The ability to shape change and seek opportunity has never been more valuable than it is today. If we want to push back against inequality and enhance the vitality of our culture and economy, if we truly want to declare our independence, we need to support greater access to pragmatic liberal education.
cross-posted with HuffingtonPost
2 thoughts on “Declaring Our Independence Through Education”
It is interesting to see how President Roth is talking about making a liberal arts education empowering and more than just a “spa” resort for rich students to come when his administration has been responsible for cuts to need blind, not providing enough support for low income students and students of color, and for cutting down academic departments that have been supporting minority students at Wesleyan such as AFAM and Anthropology. It seems pretty hypocritical and insulting that President Roth is taking about restoring the prestige and career advancement opportunities that higher education once offered when his administration has been denying those same opportunities to minority and low income students. President Roth have you ever wondered why there are students at Wesleyan that drop out yet they do relatively well in their courses? Have you though about how your actions, and those of your finance director John Meertz, are impacting Wesleyan in a negative way? At the pace this institution is being run it will become more rich,white, and “spa”like in the near future. If you really care about making Wesleyan affordable and restoring the “liberating power” of college degrees why don’t you cut also the administrative salaries and also cut down on the athletic department so that more money can be put into the AFAM department which has been facing economic problems for so long? Why don’t you help install a progressive tuition system that would allow low income students to come to Wesleyan and not get in any debt while also charging wealthy students, whose parents can clearly afford it, to pay for for full tuition? President Roth you always talk about making sacrifices and listening to others, but you seem to sacrifice those who already don’t have enough and who struggle to stay afloat at Wesleyan rather than yourself and the rich kids you seek to attract to Wesleyan. Likewise it appears that every time people come to you with legitimate demands and needs you condescendingly dismiss them. Well in the end you are running a business and you are seeking to make the best economic decisions that will benefit you, your administration, and the board of trustees. However, I personally think that the decisions that you, and Mr. Meertz, have made will end up hurting Wesleyan in the long run. You are destroying the culture of rebellion, activism, and diversity that has defined Wesleyan over the years. You are making it less affordable for low income and minority students who could benefit, and benefit society in the long run, from having a Wesleyan degree. President Roth and Mr. Meetz I encourage you to re-evaluate your actions if you really care about Wesleyan. If you don’t, which based on your actions it seems to be the case, then you can continue to milk this institution until it is ran down into the ground and it ceases to exist.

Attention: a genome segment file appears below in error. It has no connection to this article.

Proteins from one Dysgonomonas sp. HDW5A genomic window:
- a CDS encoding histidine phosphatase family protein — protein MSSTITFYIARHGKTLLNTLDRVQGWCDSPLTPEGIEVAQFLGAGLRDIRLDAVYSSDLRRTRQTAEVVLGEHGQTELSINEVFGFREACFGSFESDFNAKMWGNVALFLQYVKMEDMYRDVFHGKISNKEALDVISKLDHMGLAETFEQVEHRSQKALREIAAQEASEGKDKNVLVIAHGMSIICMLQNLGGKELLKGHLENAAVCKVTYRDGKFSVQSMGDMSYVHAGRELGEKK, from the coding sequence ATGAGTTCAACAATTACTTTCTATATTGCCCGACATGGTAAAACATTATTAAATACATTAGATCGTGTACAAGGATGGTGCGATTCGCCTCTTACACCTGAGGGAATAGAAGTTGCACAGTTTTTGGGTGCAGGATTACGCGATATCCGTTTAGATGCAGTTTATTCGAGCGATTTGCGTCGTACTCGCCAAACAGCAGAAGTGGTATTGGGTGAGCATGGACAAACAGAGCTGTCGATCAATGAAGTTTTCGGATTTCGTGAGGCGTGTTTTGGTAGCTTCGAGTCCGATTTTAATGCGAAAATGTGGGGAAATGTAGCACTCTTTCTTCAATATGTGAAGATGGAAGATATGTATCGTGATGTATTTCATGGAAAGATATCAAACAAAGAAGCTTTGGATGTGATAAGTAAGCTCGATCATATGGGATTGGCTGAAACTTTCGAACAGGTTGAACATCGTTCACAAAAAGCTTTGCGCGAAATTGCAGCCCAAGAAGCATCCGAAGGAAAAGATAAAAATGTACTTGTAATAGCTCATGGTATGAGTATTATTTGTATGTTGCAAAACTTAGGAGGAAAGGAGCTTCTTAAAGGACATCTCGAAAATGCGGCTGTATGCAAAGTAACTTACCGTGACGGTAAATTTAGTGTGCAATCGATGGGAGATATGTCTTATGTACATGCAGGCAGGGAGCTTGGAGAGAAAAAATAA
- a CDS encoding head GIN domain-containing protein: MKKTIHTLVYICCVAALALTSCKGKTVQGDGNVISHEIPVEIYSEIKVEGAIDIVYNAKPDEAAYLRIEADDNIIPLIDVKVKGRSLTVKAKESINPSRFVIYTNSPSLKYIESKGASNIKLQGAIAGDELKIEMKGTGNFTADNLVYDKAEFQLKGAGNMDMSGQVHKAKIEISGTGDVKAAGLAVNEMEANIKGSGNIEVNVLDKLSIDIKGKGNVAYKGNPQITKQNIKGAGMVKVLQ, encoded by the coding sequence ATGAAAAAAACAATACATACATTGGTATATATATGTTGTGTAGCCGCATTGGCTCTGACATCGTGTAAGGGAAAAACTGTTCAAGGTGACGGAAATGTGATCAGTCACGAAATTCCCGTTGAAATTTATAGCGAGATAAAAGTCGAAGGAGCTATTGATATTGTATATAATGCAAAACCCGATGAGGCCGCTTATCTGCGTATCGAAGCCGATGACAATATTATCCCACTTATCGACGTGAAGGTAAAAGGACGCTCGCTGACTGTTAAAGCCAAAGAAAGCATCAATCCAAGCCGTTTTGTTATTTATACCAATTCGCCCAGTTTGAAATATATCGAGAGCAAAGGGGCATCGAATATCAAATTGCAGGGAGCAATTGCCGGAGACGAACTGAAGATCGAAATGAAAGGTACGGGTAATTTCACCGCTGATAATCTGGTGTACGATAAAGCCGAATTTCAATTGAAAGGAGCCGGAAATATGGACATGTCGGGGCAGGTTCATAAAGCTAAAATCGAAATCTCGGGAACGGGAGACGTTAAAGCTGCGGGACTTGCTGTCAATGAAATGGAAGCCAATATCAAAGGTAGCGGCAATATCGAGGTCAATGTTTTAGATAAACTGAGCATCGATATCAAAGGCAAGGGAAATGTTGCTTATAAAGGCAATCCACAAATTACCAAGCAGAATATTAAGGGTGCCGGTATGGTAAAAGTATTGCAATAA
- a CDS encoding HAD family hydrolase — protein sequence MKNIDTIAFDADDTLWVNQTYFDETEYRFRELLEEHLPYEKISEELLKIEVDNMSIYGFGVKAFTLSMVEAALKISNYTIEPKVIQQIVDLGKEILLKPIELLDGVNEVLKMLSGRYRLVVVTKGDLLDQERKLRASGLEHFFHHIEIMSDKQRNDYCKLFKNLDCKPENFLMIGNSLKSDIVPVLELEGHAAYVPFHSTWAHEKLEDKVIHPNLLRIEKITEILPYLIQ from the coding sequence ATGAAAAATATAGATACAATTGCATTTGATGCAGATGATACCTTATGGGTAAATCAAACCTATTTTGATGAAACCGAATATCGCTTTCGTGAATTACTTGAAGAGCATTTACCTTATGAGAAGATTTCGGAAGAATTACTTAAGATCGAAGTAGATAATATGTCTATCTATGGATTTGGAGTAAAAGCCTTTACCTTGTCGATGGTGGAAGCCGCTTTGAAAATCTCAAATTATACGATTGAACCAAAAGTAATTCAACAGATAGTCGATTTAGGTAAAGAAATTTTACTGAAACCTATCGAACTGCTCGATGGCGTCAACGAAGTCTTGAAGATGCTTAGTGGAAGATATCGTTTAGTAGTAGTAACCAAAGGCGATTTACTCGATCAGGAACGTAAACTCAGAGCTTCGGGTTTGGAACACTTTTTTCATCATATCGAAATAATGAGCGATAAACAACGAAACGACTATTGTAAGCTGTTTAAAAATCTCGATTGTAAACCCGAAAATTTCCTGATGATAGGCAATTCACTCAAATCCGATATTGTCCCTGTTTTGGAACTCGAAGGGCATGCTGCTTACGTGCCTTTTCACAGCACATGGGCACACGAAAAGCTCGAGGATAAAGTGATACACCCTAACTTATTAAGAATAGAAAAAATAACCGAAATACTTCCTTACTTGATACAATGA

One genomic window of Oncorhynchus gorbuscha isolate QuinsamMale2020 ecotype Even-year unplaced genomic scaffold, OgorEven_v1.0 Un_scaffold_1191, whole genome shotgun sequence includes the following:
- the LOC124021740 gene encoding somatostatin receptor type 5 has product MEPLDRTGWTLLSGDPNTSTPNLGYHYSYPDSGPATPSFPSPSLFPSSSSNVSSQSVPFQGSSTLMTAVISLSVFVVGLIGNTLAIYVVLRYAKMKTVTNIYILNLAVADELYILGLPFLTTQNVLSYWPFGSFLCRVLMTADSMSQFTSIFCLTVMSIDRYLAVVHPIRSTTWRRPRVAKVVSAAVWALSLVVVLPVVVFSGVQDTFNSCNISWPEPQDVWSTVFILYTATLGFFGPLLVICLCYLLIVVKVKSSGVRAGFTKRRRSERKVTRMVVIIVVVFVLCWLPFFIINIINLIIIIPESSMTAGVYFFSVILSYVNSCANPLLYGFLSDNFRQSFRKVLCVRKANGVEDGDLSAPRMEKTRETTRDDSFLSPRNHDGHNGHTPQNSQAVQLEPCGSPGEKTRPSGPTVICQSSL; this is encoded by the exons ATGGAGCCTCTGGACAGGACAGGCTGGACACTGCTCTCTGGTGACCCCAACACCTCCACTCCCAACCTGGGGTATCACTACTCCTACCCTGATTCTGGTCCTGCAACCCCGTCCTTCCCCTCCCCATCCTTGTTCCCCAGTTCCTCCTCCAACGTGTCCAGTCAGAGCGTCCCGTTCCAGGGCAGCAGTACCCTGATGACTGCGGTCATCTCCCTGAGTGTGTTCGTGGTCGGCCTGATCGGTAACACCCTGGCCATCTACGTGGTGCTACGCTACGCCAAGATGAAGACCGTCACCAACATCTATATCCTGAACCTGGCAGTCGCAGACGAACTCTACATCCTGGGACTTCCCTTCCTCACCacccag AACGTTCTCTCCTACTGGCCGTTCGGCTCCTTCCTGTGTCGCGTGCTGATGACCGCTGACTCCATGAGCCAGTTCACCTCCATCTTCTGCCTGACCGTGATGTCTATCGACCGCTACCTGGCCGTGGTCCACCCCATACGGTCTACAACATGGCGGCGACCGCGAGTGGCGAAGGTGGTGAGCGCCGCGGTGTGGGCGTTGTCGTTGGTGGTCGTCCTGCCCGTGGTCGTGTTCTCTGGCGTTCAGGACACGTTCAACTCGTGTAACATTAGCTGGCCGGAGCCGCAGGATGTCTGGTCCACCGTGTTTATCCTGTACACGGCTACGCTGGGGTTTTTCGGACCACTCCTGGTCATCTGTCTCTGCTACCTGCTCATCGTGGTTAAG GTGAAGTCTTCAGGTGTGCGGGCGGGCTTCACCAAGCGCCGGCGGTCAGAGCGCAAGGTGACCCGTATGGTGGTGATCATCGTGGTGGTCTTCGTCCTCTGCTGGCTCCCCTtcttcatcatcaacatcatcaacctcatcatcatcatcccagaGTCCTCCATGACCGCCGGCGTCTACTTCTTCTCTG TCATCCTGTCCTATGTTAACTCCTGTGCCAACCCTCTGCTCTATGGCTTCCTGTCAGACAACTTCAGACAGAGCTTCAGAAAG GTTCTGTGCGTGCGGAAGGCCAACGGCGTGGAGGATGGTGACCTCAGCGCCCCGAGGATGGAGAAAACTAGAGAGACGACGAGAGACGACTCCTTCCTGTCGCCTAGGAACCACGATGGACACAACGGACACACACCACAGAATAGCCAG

Cesar A. Chavez
Former Member of the Class of 2015
Dear President Roth,
You got my attention with your May 29, 2014 blog. I plan to read them all now. I have told you previously that my Fraternity experience at Wesleyan was positive for me. I am
concerned that the wrestling you have been forced to do with some fraternities has caused you to wish to end the contest by banishing all such entities from Wesleyan. I ask that you reread your July 4 Blog on Independence and the ways in which a Liberal Arts Curriculum actually strengthens individual students. Though the fraternities on Wesleyan’s
campus have used their traditional presence there to resist necessary change in inexcusably defiant ways, they have the potential to make students more self-reliant individuals and better with teamwork in small groups than many other campus organizations support. I suggest that this Fall is too soon to discredit all fraternities. Some
of us are ready to answer your call for unrestricted access to our “Houses” for Wesleyan
Public Safety and any other agencies which they may call for assistance. I predict that our
undergraduates will vote to completely incorporate all Wesleyan students regardless of gender or sexual orientation. The new entity will make sexual harassment of any sort cause for expulsion from the group. Since self-governance is a basic precept of fraternities, I can not guarantee that the undergraduates will agree with me, but the several with whom I have spoken have told me they support the plans I have outlined.
I am aware how long we have been dragging our feet, and am deeply saddened that my
advocacy did not carry the day sooner, but I feel that we are ready to be exemplary advocates for even more rigor in the pursuit of individual responsibility than the average
Wesleyan student will have encountered in 4 years. Dormitory life and huge Dining Halls
dilute student responsibility. If Wesleyan holds fraternities strictly responsible, I predict that fraternities will again become synergistic in improving the Wesleyan experience for many Independent and Educated graduates. Thanks for listening.
Hal Ochsner ’57